These drug molecules interact with biomolecules such as proteins, lipids, etc.. that are responsible for different functions of the body. For example, proteins which act as biological catalysts are called enzymes and those which are important for communication systems are called receptors. The drug interacts with these molecules and modify the normal biochemical reactions either by modifying the enzyme activity or by stimulating/suppressing certain receptors.
Enzymes as Drug Targets:
In all living systems, the biochemical reactions are catalysed by enzymes. Hence, these enzyme actions are highly essential for the normal functioning of the system. If their normal enzyme activity is inhibited, then the system will be affected. T is principle is usually applied to kill many pathogens.
We have already learnt that in enzyme catalysed reactions, the substrate molecule binds to the active site of the enzyme by means of the weak interaction such as hydrogen bonding, van der Waals force etc… between the amino acids present in the active site and the substrate. When a drug molecule that has a similar geometry (shape) as the substrate is administered, it can also bind to the enzyme and inhibit its activity.In other words, the drug acts as an inhibitor to the enzyme catalyst.
These type of inhibitors are of en called competitive inhibitors. For example the antibiotic sulphanilamide, which is structurally similar to p-aminobenzoic acid (PABA) inhibits the bacterial growth. Many bacteria need PABA in order to produce an important coenzyme, folic acid.
When the antibiotic sulphanilamide is administered, it acts as a competitive inhibitor to the enzyme dihydropteroate synthase (DHPS) in the biosynthetic pathway of converting PABA into folic acid in the bacteria. It leads to the folic acid deficiency which retards the growth of the bacteria and can eventually kill them.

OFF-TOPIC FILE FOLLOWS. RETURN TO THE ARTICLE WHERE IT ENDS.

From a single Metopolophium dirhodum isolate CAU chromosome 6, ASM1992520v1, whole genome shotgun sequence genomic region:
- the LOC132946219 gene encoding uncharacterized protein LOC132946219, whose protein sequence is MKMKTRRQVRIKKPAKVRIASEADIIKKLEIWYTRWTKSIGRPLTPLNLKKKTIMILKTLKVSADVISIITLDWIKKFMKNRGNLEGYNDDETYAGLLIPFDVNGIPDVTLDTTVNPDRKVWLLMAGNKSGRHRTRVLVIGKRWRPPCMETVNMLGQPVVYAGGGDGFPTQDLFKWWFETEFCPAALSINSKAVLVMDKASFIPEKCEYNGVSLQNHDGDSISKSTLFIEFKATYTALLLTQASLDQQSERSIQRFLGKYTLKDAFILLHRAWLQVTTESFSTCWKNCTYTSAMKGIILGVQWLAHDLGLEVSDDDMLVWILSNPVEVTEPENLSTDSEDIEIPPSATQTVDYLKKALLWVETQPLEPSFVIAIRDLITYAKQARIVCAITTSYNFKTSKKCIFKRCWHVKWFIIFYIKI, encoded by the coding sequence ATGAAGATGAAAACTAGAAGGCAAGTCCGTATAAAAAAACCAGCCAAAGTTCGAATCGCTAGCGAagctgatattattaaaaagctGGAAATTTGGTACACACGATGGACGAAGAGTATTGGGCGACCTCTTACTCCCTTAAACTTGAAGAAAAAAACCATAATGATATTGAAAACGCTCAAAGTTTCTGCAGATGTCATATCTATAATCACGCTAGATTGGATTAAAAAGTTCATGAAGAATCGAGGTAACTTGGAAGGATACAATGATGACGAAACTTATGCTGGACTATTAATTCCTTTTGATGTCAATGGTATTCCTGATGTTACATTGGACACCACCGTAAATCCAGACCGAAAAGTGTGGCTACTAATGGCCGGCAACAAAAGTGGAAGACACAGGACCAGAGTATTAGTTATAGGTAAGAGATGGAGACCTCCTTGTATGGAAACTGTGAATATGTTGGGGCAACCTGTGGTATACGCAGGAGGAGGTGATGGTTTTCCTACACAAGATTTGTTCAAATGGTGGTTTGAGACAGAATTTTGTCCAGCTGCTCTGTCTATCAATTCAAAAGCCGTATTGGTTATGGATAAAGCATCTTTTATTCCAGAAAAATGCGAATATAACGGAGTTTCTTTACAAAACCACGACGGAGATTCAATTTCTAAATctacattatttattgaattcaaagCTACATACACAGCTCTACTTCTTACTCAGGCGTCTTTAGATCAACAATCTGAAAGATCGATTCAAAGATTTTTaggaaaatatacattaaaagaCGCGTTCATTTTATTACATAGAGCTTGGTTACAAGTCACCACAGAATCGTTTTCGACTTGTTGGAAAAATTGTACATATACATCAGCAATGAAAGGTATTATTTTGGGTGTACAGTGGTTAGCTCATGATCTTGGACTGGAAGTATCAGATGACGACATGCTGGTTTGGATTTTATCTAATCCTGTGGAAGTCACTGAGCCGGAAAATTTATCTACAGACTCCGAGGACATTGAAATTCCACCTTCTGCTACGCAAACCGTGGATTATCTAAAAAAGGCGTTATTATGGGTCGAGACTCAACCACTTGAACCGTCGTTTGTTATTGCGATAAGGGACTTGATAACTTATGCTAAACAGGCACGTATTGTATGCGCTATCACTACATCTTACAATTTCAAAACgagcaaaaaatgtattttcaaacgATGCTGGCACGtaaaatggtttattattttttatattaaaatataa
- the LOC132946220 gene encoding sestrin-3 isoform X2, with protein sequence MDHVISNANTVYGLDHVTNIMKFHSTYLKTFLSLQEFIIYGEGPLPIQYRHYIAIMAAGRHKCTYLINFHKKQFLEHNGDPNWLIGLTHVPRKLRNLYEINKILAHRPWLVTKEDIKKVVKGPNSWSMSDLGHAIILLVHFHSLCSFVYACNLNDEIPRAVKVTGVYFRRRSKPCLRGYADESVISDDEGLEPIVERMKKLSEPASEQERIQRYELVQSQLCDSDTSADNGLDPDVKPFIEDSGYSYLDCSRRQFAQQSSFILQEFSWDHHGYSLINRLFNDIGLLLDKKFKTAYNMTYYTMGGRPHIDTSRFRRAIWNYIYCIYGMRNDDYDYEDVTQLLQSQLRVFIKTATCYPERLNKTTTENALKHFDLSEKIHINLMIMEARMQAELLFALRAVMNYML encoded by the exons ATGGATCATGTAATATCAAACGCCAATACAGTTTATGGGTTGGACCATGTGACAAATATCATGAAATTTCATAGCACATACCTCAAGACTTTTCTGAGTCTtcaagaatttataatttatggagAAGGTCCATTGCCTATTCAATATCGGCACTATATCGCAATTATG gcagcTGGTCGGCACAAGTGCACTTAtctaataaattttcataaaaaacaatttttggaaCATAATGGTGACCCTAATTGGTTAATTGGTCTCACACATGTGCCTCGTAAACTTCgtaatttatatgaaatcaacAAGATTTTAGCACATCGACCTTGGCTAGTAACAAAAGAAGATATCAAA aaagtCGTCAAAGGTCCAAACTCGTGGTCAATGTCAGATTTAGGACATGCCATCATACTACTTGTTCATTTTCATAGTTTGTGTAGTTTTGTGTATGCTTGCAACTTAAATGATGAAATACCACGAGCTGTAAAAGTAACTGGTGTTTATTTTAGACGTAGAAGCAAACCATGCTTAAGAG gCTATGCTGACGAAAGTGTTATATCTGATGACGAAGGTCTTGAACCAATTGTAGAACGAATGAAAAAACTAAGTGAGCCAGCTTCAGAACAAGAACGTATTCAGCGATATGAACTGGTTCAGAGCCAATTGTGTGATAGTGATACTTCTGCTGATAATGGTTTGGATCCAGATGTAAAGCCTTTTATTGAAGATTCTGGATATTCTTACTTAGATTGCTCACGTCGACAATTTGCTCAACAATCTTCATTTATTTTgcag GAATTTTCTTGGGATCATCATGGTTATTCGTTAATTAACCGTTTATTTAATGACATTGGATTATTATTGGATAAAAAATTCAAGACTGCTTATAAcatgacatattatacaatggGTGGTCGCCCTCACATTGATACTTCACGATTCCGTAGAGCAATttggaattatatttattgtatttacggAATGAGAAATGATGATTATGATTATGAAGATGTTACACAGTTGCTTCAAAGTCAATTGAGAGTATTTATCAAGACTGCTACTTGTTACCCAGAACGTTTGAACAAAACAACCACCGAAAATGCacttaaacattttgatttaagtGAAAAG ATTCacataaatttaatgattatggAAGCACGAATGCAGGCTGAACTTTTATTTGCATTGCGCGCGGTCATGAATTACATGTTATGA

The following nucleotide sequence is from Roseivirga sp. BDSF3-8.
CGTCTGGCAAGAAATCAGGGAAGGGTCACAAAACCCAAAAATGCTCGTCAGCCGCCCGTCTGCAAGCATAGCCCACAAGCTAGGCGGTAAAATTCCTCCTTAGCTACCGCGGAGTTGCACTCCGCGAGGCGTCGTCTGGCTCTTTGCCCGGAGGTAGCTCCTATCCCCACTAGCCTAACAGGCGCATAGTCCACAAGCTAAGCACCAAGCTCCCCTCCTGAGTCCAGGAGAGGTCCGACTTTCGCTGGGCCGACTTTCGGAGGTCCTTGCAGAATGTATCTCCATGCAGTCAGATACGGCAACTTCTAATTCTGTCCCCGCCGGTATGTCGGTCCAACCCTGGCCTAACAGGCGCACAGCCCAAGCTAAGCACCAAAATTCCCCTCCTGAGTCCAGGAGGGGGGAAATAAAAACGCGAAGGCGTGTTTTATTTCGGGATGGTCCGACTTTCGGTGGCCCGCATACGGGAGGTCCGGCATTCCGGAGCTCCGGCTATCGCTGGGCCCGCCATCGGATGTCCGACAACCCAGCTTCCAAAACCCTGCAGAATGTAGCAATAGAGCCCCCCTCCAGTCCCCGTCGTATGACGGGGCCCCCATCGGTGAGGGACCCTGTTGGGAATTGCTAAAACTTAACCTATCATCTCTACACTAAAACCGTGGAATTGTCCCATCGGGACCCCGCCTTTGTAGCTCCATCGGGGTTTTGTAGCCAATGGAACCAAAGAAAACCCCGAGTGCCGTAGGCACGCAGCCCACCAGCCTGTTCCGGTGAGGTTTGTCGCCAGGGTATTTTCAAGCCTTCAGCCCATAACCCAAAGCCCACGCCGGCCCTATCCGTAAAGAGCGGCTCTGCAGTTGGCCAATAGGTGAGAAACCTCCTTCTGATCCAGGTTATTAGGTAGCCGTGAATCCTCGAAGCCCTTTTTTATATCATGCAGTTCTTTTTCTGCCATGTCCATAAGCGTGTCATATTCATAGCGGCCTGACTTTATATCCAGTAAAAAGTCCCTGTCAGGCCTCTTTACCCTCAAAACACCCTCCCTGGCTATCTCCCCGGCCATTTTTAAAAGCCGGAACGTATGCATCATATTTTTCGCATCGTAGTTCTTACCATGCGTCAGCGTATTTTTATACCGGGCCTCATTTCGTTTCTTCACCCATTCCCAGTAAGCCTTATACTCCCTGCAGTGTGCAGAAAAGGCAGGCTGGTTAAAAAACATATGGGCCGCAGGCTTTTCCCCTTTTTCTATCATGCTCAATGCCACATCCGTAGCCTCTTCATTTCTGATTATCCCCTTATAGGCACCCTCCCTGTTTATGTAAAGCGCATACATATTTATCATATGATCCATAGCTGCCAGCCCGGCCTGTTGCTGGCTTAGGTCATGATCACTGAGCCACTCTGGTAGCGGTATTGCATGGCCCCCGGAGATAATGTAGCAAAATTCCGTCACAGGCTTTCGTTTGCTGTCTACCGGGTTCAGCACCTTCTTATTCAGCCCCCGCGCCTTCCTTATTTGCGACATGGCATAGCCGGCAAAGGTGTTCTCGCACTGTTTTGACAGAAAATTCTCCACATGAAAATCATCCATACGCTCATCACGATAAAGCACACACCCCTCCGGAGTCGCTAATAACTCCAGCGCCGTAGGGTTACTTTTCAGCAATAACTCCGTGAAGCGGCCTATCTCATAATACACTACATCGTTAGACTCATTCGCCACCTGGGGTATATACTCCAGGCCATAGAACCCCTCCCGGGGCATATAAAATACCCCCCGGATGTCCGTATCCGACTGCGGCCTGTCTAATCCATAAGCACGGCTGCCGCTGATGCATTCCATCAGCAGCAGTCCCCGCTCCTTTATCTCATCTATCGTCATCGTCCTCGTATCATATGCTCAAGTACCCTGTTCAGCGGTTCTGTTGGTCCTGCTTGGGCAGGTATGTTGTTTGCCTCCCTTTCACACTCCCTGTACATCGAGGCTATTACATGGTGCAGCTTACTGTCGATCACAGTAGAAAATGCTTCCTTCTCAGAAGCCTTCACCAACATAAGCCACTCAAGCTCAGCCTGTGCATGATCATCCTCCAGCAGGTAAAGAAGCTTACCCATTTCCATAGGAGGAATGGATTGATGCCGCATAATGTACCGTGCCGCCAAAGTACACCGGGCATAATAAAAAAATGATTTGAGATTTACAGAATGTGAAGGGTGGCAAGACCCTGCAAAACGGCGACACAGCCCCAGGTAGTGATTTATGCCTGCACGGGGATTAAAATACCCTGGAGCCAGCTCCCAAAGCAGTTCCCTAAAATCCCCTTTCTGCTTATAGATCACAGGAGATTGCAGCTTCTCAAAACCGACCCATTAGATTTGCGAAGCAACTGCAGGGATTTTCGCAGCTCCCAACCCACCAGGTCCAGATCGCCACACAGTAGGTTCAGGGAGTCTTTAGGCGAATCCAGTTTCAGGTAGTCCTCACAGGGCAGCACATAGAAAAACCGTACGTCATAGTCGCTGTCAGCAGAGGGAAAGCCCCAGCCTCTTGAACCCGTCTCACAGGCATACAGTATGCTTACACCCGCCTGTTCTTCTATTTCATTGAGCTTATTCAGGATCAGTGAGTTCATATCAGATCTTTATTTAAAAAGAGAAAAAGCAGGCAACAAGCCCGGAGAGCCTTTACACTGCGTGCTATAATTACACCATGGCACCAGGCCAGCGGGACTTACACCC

In certain enzymes, the inhibitor molecule binds to a different binding site, which is commonly referred to as allosteric site, and causes a change in its active site geometry (shape). As a result, the substrate cannot bind to the enzyme. This type of inhibitors are called allosteric inhibitors.
Receptor as Drug Targets:
Many drugs exert their physiological effects by binding to a specifi molecule called a receptor whose role is to trigger a response in a cell. Most of the receptors are integrated with the cell membranes in such a way that their active site is exposed to outside region of the cell membrane.
The chemical messengers, the compounds that carry messages to cells, bind to the active site of these receptors. This brings about the transfer of message into the cell. These receptors show high selectivity for one chemical messenger over the others.
If we want to block a message, a drug that binds to the receptor site should inhibit its natural function. Such drugs are called antagonists. In contrast, there are drugs which mimic the natural messenger by switching on the receptor. These type of drugs are called agonists and are used when there is lack of chemical messenger.
For example, when adenosine binds to the adenosine receptors, it induces sleepiness. On the other hand, the antagonist drug caffine binds to the adenosine receptor and makes it inactive. This results in the reduced sleepiness (wakefulness). The agonist drug, morphine, which is used as a pain killer, binds to the opioid receptors and activates them. This supress the neuro transmitters that causes pain.
Thrapeutic Action of Different Classes of Drugs:
The developments in the field of biology allowed us to understand various biological process and their mechanism in detail. This enabled to develop new safer efficient drugs. For example, to treat acidity, we have been using weak bases such as aluminium and magnesium hydroxides. But these can make the stomach alkaline and trigger the production of much acid. Moreover, This treatment only relives the symptoms and does not control the cause.
Detailed studies reveal that histamines stimulate the secretion of HCl by activating the receptor in the stomach wall. This findings lead to the design of new drugs such as cimetidine, ranitidine etc.. which binds the receptor and inactivate them. These drugs are structurally similar to histamine. In this section, we shall discuss the therapeutic action of a few important classes of drugs.